The nation’s leading official on drug control policy, Dr. Rahul Gupta, was in Philadelphia this week to look at on-the-ground efforts in addressing the impact of xylazine on people who use drugs.
A sedative approved for veterinarians to use on large animals, xylazine is playing an increasing role in street drug use and opioid overdose deaths across the country.
People who use or inject the drug go on to develop open skin sores, infections, and necrotic tissue that in some cases requires amputation.
Local and national health officials say they’re working to increase a sense of urgency around the problem and locate additional funding that can be used for services like wound care vans and xylazine test strips in Philadelphia.
Gupta, director of the White House Office of National Drug Control Policy, said treatment providers in Philadelphia are ahead of the curve in terms of addressing this issue.
“You’re leading the way in developing management protocols, managing people and their complications and saving lives,” he said. “This helps guide our national response.”
Xylazine, known as “tranq,” is not an opioid, but it’s often used with opioid substances like fentanyl to reportedly prolong the high.
About 90% of street opioid drug samples collected in Philadelphia in 2021 contained xylazine, according to city data.
Philadelphia harm reduction organizations and addiction medicine experts are running many of the response programs and services in the city’s hardest hit communities, including Kensington.
Earlier this month, the Biden administration designated xylazine – when mixed with fentanyl – as an emerging threat to the United States. The drug has appeared in street use before, but more dramatically in recent years.
Gupta said the proactive designation step could help focus efforts on identifying where xylazine is coming from and how it gets into street drug supplies in Philadelphia and other communities.
“We’re working right now to figure out whether [the xylazine] that is ending up mixed in with fentanyl is part of diversion from manufacturers, and whether they are from United States or from China,” or if it’s a complex combination of factors driving the illicit supply chain, Gupta said.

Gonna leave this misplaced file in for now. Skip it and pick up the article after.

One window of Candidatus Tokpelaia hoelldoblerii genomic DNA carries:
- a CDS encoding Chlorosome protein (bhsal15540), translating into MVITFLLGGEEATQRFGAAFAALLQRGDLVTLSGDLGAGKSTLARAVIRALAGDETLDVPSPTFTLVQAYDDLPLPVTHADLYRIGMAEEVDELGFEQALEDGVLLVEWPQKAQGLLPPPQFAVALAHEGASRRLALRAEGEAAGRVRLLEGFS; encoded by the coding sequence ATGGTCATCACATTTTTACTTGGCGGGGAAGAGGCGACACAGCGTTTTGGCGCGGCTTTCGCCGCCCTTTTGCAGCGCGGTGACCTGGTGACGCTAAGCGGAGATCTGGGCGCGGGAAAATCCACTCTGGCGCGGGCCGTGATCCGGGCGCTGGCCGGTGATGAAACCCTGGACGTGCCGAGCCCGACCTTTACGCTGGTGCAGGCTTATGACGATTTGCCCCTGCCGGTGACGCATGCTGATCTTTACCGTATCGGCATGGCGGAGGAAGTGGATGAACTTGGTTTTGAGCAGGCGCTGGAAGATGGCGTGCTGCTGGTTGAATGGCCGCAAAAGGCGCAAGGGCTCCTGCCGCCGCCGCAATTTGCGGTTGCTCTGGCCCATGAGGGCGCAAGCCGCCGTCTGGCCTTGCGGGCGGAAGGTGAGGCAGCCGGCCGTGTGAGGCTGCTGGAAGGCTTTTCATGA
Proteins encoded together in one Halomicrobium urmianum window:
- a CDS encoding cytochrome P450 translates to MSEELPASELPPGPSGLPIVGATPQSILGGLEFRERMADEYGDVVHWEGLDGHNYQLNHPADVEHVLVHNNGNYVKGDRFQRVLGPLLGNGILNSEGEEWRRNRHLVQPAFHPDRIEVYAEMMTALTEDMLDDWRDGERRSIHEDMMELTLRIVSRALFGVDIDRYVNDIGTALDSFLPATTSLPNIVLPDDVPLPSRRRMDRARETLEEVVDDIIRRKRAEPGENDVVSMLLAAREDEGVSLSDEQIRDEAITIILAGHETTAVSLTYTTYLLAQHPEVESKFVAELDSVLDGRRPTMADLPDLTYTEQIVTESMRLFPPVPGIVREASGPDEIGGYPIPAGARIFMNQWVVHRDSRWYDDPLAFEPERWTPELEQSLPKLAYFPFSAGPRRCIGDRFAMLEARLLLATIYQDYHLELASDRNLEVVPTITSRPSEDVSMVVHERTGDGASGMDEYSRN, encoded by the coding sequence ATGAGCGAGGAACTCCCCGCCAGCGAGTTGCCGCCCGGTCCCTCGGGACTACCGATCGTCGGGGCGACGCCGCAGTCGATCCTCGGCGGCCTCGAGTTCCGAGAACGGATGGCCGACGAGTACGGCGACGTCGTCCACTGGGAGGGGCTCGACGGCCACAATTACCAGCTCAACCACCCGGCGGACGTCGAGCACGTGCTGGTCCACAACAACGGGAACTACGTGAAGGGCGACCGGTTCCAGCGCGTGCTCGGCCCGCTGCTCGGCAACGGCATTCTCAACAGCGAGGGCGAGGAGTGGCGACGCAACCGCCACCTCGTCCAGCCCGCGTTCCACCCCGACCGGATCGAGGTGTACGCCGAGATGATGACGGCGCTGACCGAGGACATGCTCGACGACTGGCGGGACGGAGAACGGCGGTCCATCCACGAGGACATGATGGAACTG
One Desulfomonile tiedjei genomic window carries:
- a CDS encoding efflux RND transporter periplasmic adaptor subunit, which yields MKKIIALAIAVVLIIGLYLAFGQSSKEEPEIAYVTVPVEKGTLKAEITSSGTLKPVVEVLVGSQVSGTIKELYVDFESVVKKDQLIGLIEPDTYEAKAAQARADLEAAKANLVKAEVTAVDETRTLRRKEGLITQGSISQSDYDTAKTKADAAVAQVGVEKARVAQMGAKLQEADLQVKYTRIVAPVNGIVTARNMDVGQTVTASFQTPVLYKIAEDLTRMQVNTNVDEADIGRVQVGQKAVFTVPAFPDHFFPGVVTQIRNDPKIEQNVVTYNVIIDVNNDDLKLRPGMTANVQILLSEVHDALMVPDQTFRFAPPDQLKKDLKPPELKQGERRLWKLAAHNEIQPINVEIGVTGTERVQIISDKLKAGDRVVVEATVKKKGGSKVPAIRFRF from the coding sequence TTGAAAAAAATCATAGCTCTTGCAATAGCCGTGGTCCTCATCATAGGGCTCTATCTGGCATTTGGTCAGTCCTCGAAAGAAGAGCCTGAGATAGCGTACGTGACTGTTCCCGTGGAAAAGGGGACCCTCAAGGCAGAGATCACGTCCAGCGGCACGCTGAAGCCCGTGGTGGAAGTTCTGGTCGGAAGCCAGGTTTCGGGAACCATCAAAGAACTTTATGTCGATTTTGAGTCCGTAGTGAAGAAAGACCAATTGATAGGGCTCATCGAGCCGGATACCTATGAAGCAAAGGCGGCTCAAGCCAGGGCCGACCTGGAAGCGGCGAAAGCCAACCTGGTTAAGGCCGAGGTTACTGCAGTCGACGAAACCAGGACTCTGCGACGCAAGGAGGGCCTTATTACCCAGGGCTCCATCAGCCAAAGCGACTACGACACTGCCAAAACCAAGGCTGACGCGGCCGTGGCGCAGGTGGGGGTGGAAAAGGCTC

Philadelphia Department of Public Health Commissioner Dr. Cheryl Bettigole said the city is working with the Center for Forensic Science Research and Education in Willow Grove, Montgomery County, to do more in depth xylazine testing on local street drug samples.
On the clinical front, Bettigole said a new inpatient collaborative of health providers at hospitals across the city meets regularly to improve diagnosis and treatment plans for people who come to emergency departments and health facilities with xylazine-related wounds.
Because most substance use treatment programs do not admit people if they have open wounds, Bettigole said the city and other experts are looking at other options for this subset of people.
Pennsylvania Gov. Josh Shapiro announced this week that the state will classify xylazine as a schedule III substance under the commonwealth’s Controlled Substances, Drugs, Device, and Cosmetic Act.
“Making xylazine a schedule III drug places tighter control, security, and recordkeeping on legitimate users and sellers to keep it out of the illicit drug supply,” Dr. Latika Davis-Jones, Acting Secretary of the Pennsylvania Department of Drug and Alcohol Programs, said.
The change is expected to take effect next month. Philadelphia health officials said it’s one more tool they can use to counter the spread of the drug.